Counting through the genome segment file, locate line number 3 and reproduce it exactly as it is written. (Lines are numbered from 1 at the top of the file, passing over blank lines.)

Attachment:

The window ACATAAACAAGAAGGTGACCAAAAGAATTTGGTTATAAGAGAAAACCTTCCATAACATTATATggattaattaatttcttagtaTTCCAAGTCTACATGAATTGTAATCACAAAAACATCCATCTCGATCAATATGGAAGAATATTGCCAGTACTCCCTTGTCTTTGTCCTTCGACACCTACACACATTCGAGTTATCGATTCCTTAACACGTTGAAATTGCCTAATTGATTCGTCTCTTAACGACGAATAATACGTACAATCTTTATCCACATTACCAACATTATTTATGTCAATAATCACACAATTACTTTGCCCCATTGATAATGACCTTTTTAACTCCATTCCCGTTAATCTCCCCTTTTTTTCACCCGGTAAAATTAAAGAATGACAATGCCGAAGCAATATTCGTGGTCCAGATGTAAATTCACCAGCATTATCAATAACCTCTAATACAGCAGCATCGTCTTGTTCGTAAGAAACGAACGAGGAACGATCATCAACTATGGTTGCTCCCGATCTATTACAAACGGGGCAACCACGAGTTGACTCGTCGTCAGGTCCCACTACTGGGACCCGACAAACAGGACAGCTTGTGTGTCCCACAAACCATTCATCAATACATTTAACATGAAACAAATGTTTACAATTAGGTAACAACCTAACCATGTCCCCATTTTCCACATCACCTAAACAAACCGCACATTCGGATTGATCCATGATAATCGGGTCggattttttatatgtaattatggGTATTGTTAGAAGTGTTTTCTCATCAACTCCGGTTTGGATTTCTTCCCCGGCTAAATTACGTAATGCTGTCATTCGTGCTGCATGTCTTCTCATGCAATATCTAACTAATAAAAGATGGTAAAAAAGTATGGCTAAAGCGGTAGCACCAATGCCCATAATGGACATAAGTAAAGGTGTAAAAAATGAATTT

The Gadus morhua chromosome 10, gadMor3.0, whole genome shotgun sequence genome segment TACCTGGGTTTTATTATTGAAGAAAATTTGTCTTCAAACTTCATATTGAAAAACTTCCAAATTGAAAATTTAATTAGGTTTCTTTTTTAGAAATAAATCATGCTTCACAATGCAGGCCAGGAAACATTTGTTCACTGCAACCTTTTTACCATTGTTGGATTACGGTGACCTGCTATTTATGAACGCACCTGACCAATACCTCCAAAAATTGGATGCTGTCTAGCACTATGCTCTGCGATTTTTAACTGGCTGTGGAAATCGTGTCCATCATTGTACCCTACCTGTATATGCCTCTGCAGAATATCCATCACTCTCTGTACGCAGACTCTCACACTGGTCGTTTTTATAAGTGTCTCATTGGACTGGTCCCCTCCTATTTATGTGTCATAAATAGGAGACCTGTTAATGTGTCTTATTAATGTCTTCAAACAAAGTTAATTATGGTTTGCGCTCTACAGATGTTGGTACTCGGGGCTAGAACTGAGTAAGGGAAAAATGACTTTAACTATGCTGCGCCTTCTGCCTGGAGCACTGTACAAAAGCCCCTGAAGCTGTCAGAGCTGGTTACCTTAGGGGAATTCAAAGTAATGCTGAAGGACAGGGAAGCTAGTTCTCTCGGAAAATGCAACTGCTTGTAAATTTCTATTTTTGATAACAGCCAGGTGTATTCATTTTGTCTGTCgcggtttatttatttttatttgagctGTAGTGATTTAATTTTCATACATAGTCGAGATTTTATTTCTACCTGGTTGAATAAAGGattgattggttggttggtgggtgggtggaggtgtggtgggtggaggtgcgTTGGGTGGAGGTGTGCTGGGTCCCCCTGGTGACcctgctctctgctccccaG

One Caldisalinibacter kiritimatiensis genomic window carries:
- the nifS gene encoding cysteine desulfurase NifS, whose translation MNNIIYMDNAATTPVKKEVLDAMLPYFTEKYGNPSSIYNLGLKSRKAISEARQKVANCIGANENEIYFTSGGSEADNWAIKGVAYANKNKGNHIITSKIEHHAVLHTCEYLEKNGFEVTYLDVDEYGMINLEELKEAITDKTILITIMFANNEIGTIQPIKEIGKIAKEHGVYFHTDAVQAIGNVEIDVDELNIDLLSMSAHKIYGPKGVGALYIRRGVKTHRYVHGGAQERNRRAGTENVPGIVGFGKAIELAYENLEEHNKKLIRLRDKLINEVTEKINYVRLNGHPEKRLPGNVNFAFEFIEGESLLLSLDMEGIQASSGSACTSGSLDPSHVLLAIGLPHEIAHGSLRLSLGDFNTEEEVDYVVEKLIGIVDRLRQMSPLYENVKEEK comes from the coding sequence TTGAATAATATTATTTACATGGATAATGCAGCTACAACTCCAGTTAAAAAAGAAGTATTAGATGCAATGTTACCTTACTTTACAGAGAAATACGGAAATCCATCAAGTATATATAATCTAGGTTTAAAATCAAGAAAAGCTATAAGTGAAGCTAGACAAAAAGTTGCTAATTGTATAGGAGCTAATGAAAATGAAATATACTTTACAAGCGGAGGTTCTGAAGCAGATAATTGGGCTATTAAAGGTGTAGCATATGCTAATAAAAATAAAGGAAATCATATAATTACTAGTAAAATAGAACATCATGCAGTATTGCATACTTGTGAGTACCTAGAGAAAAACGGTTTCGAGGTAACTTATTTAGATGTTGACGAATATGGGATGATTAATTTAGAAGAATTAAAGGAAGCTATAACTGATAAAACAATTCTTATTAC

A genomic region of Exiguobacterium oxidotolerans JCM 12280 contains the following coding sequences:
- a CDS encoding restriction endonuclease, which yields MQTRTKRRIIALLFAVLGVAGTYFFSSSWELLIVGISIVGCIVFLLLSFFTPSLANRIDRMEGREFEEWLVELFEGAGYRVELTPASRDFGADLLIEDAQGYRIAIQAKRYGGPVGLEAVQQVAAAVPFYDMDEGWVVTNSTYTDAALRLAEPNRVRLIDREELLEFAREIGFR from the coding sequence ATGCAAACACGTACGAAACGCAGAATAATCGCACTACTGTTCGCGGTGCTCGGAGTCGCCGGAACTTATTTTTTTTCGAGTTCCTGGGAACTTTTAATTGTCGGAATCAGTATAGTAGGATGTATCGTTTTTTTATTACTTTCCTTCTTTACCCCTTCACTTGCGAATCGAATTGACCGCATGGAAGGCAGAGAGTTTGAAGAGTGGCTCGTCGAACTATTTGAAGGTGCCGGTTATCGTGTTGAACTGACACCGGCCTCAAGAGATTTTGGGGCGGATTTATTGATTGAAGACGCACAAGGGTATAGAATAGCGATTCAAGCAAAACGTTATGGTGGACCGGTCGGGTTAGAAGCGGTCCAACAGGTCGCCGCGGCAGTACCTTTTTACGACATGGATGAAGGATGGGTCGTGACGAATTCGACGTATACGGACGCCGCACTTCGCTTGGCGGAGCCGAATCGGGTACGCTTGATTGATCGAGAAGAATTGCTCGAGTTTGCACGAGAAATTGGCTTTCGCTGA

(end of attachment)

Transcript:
One Caldisalinibacter kiritimatiensis genomic window carries: